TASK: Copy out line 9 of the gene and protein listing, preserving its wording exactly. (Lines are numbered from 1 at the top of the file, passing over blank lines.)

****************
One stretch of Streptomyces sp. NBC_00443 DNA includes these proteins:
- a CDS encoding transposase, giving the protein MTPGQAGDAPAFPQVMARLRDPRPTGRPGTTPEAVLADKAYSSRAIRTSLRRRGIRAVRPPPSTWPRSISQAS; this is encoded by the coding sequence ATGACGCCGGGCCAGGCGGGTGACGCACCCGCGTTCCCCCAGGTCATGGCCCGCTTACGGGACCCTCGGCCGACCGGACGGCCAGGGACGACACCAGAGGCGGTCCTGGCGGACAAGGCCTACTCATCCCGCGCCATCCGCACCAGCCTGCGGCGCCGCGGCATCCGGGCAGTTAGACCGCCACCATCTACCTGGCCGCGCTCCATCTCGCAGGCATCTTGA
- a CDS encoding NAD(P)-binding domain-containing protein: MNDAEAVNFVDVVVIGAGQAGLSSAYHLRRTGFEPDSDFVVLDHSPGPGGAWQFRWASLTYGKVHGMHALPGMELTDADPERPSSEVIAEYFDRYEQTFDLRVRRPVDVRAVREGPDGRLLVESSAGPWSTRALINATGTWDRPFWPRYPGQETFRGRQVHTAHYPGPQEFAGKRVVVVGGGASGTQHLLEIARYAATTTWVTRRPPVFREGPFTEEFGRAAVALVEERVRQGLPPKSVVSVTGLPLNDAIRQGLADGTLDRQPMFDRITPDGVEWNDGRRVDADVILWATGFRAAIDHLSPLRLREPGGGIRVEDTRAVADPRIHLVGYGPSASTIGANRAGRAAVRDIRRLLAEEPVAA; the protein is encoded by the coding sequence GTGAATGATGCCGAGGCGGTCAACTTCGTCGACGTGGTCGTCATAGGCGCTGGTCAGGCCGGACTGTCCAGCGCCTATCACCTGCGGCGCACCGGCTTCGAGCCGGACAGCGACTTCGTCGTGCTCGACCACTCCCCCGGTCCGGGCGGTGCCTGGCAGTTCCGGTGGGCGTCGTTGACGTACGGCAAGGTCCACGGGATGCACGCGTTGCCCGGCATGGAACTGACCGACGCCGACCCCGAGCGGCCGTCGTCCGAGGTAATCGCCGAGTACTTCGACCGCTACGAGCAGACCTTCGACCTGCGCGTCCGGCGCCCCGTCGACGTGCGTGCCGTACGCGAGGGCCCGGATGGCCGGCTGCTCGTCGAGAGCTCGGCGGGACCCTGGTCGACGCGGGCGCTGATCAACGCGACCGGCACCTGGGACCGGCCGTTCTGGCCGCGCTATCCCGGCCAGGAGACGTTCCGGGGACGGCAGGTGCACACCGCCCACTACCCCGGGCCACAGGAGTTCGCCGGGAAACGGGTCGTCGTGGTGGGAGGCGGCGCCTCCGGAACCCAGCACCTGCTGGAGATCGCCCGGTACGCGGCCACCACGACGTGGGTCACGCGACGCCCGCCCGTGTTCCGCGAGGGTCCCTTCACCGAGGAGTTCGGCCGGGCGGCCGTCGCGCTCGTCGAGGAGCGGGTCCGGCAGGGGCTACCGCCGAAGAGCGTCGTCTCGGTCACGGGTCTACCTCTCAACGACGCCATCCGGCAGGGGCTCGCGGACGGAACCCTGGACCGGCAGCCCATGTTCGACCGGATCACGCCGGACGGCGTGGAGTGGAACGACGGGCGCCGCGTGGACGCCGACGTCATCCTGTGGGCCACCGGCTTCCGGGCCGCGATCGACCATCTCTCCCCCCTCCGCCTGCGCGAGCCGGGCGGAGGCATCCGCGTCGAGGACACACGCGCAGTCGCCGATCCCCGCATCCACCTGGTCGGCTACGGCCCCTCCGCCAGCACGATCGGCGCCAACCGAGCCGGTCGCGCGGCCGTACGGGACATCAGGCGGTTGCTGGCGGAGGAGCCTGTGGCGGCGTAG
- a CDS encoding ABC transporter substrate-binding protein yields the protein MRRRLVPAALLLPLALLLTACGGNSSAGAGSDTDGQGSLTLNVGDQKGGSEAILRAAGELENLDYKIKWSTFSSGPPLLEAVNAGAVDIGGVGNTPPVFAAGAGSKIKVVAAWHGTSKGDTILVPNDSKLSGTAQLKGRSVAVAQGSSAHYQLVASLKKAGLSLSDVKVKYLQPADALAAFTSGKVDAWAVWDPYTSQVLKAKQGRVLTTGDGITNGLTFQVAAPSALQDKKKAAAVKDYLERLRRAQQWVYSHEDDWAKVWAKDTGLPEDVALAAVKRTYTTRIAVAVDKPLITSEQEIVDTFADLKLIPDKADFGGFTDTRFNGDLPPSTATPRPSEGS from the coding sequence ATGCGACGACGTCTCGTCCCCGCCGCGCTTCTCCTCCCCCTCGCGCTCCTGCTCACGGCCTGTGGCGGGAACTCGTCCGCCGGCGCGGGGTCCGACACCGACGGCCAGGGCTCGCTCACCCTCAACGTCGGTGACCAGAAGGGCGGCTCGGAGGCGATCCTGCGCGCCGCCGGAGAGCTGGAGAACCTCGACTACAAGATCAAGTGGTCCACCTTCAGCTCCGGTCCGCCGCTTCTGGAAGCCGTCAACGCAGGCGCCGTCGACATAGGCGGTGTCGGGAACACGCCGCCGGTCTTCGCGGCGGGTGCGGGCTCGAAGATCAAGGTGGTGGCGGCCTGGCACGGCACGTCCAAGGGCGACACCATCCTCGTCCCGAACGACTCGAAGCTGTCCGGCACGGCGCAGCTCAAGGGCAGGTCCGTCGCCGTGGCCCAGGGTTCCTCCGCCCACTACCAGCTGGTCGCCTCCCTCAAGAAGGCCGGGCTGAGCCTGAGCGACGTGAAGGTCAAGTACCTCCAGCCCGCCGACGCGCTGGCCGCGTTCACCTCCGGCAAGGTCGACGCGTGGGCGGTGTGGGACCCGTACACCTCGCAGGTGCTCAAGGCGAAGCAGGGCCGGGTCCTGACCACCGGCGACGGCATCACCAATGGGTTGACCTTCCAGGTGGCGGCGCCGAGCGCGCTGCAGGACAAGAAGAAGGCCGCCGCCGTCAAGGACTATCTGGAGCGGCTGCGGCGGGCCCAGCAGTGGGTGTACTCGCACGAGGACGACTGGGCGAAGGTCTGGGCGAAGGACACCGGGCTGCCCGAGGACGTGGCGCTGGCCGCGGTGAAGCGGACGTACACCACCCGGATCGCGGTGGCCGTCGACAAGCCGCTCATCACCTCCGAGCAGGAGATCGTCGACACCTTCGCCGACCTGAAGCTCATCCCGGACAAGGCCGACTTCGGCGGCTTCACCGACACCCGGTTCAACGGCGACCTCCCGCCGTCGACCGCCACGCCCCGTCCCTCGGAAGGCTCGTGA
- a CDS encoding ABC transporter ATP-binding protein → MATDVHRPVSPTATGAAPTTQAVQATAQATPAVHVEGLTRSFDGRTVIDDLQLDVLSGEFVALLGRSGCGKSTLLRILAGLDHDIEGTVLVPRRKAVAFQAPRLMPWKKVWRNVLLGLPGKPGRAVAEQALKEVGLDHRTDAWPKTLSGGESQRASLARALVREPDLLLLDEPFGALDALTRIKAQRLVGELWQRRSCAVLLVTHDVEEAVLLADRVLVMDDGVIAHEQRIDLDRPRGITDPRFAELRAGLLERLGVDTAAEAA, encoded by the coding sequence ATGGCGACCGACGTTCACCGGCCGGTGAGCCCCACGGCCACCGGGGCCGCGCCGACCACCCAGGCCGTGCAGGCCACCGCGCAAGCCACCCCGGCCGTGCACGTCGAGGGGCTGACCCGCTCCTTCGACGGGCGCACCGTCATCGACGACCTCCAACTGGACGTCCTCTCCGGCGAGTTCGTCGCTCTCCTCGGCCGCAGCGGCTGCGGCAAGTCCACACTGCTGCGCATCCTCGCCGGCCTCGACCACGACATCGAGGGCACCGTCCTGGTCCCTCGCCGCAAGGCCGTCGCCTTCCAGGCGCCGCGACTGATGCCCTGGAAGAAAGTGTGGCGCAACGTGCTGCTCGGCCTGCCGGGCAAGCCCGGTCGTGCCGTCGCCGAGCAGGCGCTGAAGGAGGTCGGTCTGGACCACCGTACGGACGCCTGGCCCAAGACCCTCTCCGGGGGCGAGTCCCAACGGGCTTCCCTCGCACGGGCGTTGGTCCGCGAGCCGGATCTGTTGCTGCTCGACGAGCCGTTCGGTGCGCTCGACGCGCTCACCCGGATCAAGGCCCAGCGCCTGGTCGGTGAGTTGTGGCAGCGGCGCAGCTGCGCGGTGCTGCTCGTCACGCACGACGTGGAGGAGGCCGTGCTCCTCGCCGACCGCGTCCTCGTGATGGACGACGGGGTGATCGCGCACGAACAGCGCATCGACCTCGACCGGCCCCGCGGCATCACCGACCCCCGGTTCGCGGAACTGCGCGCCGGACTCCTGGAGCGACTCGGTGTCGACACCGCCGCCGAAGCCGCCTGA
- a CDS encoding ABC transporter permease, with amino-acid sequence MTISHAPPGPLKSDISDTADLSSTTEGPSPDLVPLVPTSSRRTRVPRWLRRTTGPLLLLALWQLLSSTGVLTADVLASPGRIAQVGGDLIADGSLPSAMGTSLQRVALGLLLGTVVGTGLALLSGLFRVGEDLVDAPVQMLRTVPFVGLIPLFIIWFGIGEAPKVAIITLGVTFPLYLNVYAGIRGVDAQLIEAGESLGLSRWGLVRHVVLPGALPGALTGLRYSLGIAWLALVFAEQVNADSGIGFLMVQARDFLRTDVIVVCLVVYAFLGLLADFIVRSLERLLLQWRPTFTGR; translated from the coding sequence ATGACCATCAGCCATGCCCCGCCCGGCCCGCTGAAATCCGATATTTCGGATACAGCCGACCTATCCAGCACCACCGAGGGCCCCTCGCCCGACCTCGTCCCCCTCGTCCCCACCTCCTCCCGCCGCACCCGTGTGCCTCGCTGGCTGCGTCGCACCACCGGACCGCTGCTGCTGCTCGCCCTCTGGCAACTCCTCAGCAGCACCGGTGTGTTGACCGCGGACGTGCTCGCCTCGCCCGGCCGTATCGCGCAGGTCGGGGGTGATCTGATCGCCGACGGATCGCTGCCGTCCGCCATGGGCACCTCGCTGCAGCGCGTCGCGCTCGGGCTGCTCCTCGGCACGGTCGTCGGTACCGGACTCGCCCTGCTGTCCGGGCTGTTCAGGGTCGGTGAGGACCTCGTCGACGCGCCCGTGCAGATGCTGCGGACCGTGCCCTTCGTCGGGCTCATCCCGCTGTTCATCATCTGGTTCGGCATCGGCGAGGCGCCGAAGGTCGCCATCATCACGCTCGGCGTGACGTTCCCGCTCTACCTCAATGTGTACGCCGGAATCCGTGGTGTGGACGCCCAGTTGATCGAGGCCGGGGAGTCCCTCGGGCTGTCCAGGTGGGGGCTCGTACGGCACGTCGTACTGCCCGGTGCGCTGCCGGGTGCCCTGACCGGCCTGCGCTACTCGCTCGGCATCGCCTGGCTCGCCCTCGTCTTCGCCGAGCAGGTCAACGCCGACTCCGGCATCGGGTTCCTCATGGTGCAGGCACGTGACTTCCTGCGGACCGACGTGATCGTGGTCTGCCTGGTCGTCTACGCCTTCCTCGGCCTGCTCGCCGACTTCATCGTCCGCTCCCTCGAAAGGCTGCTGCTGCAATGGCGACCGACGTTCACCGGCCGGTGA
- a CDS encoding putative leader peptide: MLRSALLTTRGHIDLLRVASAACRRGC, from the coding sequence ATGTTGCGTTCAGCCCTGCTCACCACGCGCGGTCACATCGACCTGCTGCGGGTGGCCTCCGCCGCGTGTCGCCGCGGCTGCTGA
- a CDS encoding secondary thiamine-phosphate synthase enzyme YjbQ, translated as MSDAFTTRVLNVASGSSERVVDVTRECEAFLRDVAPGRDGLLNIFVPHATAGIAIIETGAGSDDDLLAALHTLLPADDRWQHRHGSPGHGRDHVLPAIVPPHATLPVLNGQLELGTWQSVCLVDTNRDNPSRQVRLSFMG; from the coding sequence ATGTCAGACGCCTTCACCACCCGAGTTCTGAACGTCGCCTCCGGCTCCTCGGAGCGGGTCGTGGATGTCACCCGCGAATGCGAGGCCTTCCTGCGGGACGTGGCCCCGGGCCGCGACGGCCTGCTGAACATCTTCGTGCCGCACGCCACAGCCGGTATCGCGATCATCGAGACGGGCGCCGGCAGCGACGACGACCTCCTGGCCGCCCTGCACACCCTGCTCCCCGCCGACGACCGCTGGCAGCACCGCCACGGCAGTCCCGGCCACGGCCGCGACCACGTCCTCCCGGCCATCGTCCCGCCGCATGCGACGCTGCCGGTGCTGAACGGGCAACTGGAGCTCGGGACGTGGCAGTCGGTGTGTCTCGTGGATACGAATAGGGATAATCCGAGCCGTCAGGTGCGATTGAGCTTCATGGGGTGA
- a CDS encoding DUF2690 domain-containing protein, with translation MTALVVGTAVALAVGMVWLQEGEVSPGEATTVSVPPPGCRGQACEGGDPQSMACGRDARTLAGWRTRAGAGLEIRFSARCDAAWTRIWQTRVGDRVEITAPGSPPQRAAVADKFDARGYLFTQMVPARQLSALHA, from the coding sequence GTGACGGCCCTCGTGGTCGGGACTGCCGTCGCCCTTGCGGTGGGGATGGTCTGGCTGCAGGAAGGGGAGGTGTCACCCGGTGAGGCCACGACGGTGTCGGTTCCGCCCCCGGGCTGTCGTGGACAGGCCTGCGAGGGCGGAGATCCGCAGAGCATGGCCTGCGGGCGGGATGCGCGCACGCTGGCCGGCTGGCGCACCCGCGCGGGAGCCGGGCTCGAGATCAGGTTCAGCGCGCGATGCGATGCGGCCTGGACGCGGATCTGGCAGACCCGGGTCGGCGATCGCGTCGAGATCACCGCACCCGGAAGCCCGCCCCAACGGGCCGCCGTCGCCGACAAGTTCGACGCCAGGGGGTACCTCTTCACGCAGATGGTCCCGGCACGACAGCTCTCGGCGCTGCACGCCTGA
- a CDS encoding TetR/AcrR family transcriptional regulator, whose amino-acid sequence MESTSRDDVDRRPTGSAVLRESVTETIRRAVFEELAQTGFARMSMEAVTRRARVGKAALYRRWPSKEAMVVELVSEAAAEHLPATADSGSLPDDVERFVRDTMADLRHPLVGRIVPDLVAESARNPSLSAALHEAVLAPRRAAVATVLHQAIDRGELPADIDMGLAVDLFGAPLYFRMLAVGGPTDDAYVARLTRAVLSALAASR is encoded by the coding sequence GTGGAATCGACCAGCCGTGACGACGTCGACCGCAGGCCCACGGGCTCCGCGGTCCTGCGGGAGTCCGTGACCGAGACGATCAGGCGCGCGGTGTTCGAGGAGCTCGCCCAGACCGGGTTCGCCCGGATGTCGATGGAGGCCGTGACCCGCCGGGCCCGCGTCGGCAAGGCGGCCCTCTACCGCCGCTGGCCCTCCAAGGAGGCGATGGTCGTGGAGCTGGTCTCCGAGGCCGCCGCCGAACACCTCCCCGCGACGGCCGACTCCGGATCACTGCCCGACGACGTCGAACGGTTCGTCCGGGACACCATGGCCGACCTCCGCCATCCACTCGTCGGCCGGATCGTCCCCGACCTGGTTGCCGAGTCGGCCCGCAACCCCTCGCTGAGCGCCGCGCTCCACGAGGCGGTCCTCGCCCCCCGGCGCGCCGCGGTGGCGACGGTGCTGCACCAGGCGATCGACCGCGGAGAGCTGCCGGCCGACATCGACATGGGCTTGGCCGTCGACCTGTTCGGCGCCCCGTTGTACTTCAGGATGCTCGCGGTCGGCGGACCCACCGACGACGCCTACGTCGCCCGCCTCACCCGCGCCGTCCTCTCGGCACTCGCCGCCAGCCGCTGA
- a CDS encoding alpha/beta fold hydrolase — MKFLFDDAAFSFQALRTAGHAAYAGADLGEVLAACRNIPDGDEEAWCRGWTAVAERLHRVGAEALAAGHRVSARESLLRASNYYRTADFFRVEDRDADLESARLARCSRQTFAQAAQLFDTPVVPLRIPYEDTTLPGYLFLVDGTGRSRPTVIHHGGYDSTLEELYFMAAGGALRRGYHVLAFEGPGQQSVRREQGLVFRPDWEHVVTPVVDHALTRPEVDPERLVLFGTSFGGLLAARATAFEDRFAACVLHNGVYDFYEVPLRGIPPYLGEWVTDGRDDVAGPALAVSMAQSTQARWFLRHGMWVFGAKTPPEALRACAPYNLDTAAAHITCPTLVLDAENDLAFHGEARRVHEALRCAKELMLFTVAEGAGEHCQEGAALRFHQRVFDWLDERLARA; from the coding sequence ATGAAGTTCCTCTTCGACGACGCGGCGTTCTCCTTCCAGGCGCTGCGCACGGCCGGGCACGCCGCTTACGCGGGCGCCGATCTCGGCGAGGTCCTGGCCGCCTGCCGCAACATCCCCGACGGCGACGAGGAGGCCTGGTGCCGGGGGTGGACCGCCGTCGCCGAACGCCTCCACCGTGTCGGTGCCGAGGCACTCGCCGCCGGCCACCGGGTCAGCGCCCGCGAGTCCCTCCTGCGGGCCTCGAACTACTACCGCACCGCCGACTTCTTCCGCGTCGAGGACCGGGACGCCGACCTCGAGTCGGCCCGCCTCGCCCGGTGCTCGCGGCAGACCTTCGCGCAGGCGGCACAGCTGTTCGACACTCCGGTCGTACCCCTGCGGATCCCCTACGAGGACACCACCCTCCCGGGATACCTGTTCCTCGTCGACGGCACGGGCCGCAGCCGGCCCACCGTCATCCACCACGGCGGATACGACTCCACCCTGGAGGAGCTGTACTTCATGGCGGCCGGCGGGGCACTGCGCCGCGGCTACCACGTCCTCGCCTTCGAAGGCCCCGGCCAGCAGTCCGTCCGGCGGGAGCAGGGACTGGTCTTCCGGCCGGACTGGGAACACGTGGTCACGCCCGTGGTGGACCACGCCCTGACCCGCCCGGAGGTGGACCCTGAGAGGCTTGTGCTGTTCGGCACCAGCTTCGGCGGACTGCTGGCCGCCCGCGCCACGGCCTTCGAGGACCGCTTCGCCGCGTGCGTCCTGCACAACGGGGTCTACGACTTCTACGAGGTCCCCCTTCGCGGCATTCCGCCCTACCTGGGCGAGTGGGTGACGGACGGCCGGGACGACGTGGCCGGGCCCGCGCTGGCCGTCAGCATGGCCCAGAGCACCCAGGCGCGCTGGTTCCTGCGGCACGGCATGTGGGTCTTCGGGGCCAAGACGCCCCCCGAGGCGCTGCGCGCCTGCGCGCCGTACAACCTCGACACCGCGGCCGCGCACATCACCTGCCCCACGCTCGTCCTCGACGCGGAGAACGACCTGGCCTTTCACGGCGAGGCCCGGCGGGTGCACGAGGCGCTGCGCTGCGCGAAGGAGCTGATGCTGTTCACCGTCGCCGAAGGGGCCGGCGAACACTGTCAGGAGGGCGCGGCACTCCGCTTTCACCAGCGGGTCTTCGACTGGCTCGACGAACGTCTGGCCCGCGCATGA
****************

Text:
- a CDS encoding DUF2690 domain-containing protein, with translation MTALVVGTAVALAVGMVWLQEGEVSPGEATTVSVPPPGCRGQACEGGDPQSMACGRDARTLAGWRTRAGAGLEIRFSARCDAAWTRIWQTRVGDRVEITAPGSPPQRAAVADKFDARGYLFTQMVPARQLSALHA, from the coding sequence GTGACGGCCCTCGTGGTCGGGACTGCCGTCGCCCTTGCGGTGGGGATGGTCTGGCTGCAGGAAGGGGAGGTGTCACCCGGTGAGGCCACGACGGTGTCGGTTCCGCCCCCGGGCTGTCGTGGACAGGCCTGCGAGGGCGGAGATCCGCAGAGCATGGCCTGCGGGCGGGATGCGCGCACGCTGGCCGGCTGGCGCACCCGCGCGGGAGCCGGGCTCGAGATCAGGTTCAGCGCGCGATGCGATGCGGCCTGGACGCGGATCTGGCAGACCCGGGTCGGCGATCGCGTCGAGATCACCGCACCCGGAAGCCCGCCCCAACGGGCCGCCGTCGCCGACAAGTTCGACGCCAGGGGGTACCTCTTCACGCAGATGGTCCCGGCACGACAGCTCTCGGCGCTGCACGCCTGA